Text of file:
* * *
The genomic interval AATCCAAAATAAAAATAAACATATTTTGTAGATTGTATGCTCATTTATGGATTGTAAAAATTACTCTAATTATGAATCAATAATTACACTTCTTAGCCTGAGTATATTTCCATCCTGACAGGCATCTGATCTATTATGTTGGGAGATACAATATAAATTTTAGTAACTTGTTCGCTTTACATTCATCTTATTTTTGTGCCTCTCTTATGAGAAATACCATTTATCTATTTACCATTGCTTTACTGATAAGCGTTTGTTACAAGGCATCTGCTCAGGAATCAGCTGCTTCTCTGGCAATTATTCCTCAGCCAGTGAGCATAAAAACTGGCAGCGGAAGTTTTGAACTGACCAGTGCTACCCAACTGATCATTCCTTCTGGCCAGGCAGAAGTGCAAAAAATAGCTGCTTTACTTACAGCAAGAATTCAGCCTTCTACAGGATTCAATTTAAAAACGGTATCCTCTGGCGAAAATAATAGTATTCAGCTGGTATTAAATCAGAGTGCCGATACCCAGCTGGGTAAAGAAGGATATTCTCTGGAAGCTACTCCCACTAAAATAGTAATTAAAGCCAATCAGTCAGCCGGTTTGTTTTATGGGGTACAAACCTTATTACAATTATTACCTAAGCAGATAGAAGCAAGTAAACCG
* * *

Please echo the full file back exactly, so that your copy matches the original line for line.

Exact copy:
The genomic interval AATCCAAAATAAAAATAAACATATTTTGTAGATTGTATGCTCATTTATGGATTGTAAAAATTACTCTAATTATGAATCAATAATTACACTTCTTAGCCTGAGTATATTTCCATCCTGACAGGCATCTGATCTATTATGTTGGGAGATACAATATAAATTTTAGTAACTTGTTCGCTTTACATTCATCTTATTTTTGTGCCTCTCTTATGAGAAATACCATTTATCTATTTACCATTGCTTTACTGATAAGCGTTTGTTACAAGGCATCTGCTCAGGAATCAGCTGCTTCTCTGGCAATTATTCCTCAGCCAGTGAGCATAAAAACTGGCAGCGGAAGTTTTGAACTGACCAGTGCTACCCAACTGATCATTCCTTCTGGCCAGGCAGAAGTGCAAAAAATAGCTGCTTTACTTACAGCAAGAATTCAGCCTTCTACAGGATTCAATTTAAAAACGGTATCCTCTGGCGAAAATAATAGTATTCAGCTGGTATTAAATCAGAGTGCCGATACCCAGCTGGGTAAAGAAGGATATTCTCTGGAAGCTACTCCCACTAAAATAGTAATTAAAGCCAATCAGTCAGCCGGTTTGTTTTATGGGGTACAAACCTTATTACAATTATTACCTAAGCAGATAGAAGCAAGTAAACCG